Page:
Oh, “Smash.” In retrospect, a big-budget network drama about the ins and outs of creating a Broadway musical and an inclination towards making way-too-insider jokes about New York theater critics? That sounds like a TERRIBLE idea. But prior to its premiere “Smash” was highly anticipated, due to its all-star cast (Debra Messing! Angelica Huston! A bunch of people who have been on Broadway!) and original musical numbers (you know, like “Glee”!). 
Did things fall apart because of the writing (which didn’t necessarily improve from Season 1 to Season 2, despite a showrunner swap)? Or was it a fundamental flaw that proved inescapable? Who knows. But the one thing you can potentially say was Steven Spielberg’s fault was the character of Ellis. According to Buzzfeed, while everyone else wanted to write him off the show, that scheming bisexual cartoon of a villain was Spielberg’s favorite. Ellis did disappear in Season 2, but the damage was already done.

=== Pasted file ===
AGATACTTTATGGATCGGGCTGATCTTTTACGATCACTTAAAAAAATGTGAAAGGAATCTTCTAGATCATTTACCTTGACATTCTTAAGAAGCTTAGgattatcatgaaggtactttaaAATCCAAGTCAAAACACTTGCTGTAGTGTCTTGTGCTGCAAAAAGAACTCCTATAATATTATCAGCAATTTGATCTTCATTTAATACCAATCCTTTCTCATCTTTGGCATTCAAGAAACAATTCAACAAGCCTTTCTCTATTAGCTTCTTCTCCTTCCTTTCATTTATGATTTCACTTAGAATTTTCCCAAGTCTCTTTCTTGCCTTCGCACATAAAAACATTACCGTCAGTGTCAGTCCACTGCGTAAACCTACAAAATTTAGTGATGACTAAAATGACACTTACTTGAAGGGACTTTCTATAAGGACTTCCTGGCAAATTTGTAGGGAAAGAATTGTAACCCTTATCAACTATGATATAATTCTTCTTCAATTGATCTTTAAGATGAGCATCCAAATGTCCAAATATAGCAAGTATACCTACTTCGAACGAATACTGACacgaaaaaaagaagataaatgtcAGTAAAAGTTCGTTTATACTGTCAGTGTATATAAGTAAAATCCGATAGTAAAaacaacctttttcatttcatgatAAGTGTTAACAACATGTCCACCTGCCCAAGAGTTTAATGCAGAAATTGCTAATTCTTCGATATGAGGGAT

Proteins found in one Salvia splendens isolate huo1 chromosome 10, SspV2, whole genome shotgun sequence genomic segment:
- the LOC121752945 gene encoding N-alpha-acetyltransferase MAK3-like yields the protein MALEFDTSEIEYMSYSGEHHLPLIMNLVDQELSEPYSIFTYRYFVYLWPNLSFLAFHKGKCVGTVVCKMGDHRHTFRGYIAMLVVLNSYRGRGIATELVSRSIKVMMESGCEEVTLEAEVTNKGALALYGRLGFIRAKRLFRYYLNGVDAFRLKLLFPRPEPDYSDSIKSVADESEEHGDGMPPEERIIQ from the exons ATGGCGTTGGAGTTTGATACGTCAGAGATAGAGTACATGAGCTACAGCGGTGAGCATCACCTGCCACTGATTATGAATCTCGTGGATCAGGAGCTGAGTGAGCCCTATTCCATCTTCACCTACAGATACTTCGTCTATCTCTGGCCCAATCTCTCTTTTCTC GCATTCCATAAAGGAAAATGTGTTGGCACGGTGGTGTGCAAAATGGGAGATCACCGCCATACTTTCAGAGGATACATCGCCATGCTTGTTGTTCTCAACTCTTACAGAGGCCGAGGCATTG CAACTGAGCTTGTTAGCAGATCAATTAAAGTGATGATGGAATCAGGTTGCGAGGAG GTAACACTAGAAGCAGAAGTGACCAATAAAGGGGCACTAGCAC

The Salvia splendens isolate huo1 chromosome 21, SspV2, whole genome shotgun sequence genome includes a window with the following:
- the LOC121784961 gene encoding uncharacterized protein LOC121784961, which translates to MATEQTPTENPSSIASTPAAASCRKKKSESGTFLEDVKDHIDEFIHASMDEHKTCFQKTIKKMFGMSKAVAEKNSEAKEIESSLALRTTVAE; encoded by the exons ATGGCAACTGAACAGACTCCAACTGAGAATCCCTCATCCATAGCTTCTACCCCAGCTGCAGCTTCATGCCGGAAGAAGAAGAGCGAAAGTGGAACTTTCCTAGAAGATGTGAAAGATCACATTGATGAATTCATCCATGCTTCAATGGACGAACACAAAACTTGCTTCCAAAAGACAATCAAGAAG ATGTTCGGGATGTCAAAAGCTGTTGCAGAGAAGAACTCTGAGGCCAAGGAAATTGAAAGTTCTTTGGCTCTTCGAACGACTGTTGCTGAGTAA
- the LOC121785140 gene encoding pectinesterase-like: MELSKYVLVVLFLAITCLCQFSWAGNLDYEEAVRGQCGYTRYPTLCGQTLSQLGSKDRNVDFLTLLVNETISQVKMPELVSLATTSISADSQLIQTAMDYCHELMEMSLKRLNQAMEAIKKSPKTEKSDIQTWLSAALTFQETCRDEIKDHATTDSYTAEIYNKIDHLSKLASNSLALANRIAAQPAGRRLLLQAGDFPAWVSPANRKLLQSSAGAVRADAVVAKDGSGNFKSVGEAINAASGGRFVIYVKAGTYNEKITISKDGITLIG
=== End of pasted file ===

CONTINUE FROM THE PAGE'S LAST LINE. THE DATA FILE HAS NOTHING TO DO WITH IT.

12) “Extant”

In some alternate universe, “Extant” was a blockbuster drama that resurrected Halle Berry’s career and paved the way for more complicated sci-fi/drama hybrids on network television. In this universe, though, it never found an audience and the first and likely only season quietly ran its course on CBS over the summer. 
Beyond one obvious tie-in to a past Spielberg project — Halle Berry’s robot son — it’s yet another interesting example of Spielberg’s interest in stories about the not-too-distant future and the dangers of technology. But that alternate universe we mentioned must be a lot more forgiving of plotlines like “Will Halle Berry’s alcoholic father fall off the wag– Wait, yep, there he goes.” Even those of us initially rooting for “Extant” eventually faded away.  

11) “Terra Nova” (2011)